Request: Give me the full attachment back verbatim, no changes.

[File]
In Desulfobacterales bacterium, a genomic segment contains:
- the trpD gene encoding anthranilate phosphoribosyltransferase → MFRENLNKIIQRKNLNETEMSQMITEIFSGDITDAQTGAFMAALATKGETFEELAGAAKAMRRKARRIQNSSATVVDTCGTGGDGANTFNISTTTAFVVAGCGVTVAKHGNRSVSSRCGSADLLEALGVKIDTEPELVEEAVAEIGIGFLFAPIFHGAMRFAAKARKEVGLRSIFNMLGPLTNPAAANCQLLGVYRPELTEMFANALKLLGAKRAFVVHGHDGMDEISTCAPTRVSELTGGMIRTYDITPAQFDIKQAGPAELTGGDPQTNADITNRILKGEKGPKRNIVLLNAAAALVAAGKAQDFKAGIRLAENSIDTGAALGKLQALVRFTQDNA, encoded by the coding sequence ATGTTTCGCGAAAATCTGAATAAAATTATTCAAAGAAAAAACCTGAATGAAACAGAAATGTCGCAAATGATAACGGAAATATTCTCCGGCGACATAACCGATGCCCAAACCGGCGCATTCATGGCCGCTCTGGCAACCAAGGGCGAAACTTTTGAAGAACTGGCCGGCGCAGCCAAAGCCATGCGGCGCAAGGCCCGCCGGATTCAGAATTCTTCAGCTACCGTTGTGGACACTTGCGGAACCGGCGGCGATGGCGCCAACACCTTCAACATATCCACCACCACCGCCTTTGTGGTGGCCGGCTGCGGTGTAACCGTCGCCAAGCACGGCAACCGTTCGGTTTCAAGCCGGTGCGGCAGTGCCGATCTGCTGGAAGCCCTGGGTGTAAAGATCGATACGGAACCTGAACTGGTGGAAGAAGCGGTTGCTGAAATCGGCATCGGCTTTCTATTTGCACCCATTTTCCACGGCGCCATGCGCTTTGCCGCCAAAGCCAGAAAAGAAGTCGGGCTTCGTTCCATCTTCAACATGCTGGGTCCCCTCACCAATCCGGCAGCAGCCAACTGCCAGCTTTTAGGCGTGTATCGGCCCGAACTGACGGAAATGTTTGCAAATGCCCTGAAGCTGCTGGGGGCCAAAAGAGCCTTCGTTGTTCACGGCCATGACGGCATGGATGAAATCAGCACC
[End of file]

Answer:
In Desulfobacterales bacterium, a genomic segment contains:
- the trpD gene encoding anthranilate phosphoribosyltransferase → MFRENLNKIIQRKNLNETEMSQMITEIFSGDITDAQTGAFMAALATKGETFEELAGAAKAMRRKARRIQNSSATVVDTCGTGGDGANTFNISTTTAFVVAGCGVTVAKHGNRSVSSRCGSADLLEALGVKIDTEPELVEEAVAEIGIGFLFAPIFHGAMRFAAKARKEVGLRSIFNMLGPLTNPAAANCQLLGVYRPELTEMFANALKLLGAKRAFVVHGHDGMDEISTCAPTRVSELTGGMIRTYDITPAQFDIKQAGPAELTGGDPQTNADITNRILKGEKGPKRNIVLLNAAAALVAAGKAQDFKAGIRLAENSIDTGAALGKLQALVRFTQDNA, encoded by the coding sequence ATGTTTCGCGAAAATCTGAATAAAATTATTCAAAGAAAAAACCTGAATGAAACAGAAATGTCGCAAATGATAACGGAAATATTCTCCGGCGACATAACCGATGCCCAAACCGGCGCATTCATGGCCGCTCTGGCAACCAAGGGCGAAACTTTTGAAGAACTGGCCGGCGCAGCCAAAGCCATGCGGCGCAAGGCCCGCCGGATTCAGAATTCTTCAGCTACCGTTGTGGACACTTGCGGAACCGGCGGCGATGGCGCCAACACCTTCAACATATCCACCACCACCGCCTTTGTGGTGGCCGGCTGCGGTGTAACCGTCGCCAAGCACGGCAACCGTTCGGTTTCAAGCCGGTGCGGCAGTGCCGATCTGCTGGAAGCCCTGGGTGTAAAGATCGATACGGAACCTGAACTGGTGGAAGAAGCGGTTGCTGAAATCGGCATCGGCTTTCTATTTGCACCCATTTTCCACGGCGCCATGCGCTTTGCCGCCAAAGCCAGAAAAGAAGTCGGGCTTCGTTCCATCTTCAACATGCTGGGTCCCCTCACCAATCCGGCAGCAGCCAACTGCCAGCTTTTAGGCGTGTATCGGCCCGAACTGACGGAAATGTTTGCAAATGCCCTGAAGCTGCTGGGGGCCAAAAGAGCCTTCGTTGTTCACGGCCATGACGGCATGGATGAAATCAGCACC